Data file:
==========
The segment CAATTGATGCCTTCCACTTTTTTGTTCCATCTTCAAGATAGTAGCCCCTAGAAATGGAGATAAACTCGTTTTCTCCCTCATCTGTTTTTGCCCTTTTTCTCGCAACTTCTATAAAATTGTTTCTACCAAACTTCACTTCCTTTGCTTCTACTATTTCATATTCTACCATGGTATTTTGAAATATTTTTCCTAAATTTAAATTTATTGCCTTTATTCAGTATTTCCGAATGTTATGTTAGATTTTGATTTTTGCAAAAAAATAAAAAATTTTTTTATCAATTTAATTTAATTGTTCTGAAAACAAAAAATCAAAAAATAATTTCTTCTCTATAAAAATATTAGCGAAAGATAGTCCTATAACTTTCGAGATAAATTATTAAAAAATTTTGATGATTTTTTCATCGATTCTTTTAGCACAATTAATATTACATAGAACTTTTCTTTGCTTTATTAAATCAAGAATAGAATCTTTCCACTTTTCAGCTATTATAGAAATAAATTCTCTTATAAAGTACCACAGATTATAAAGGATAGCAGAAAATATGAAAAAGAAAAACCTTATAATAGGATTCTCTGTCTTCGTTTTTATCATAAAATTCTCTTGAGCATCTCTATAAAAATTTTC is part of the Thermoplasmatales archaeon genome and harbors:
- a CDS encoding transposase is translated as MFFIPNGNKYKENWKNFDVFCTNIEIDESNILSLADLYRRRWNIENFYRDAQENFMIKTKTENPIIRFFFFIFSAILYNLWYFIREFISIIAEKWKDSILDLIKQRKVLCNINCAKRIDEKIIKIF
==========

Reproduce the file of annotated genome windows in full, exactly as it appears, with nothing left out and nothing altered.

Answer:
The segment CAATTGATGCCTTCCACTTTTTTGTTCCATCTTCAAGATAGTAGCCCCTAGAAATGGAGATAAACTCGTTTTCTCCCTCATCTGTTTTTGCCCTTTTTCTCGCAACTTCTATAAAATTGTTTCTACCAAACTTCACTTCCTTTGCTTCTACTATTTCATATTCTACCATGGTATTTTGAAATATTTTTCCTAAATTTAAATTTATTGCCTTTATTCAGTATTTCCGAATGTTATGTTAGATTTTGATTTTTGCAAAAAAATAAAAAATTTTTTTATCAATTTAATTTAATTGTTCTGAAAACAAAAAATCAAAAAATAATTTCTTCTCTATAAAAATATTAGCGAAAGATAGTCCTATAACTTTCGAGATAAATTATTAAAAAATTTTGATGATTTTTTCATCGATTCTTTTAGCACAATTAATATTACATAGAACTTTTCTTTGCTTTATTAAATCAAGAATAGAATCTTTCCACTTTTCAGCTATTATAGAAATAAATTCTCTTATAAAGTACCACAGATTATAAAGGATAGCAGAAAATATGAAAAAGAAAAACCTTATAATAGGATTCTCTGTCTTCGTTTTTATCATAAAATTCTCTTGAGCATCTCTATAAAAATTTTC is part of the Thermoplasmatales archaeon genome and harbors:
- a CDS encoding transposase is translated as MFFIPNGNKYKENWKNFDVFCTNIEIDESNILSLADLYRRRWNIENFYRDAQENFMIKTKTENPIIRFFFFIFSAILYNLWYFIREFISIIAEKWKDSILDLIKQRKVLCNINCAKRIDEKIIKIF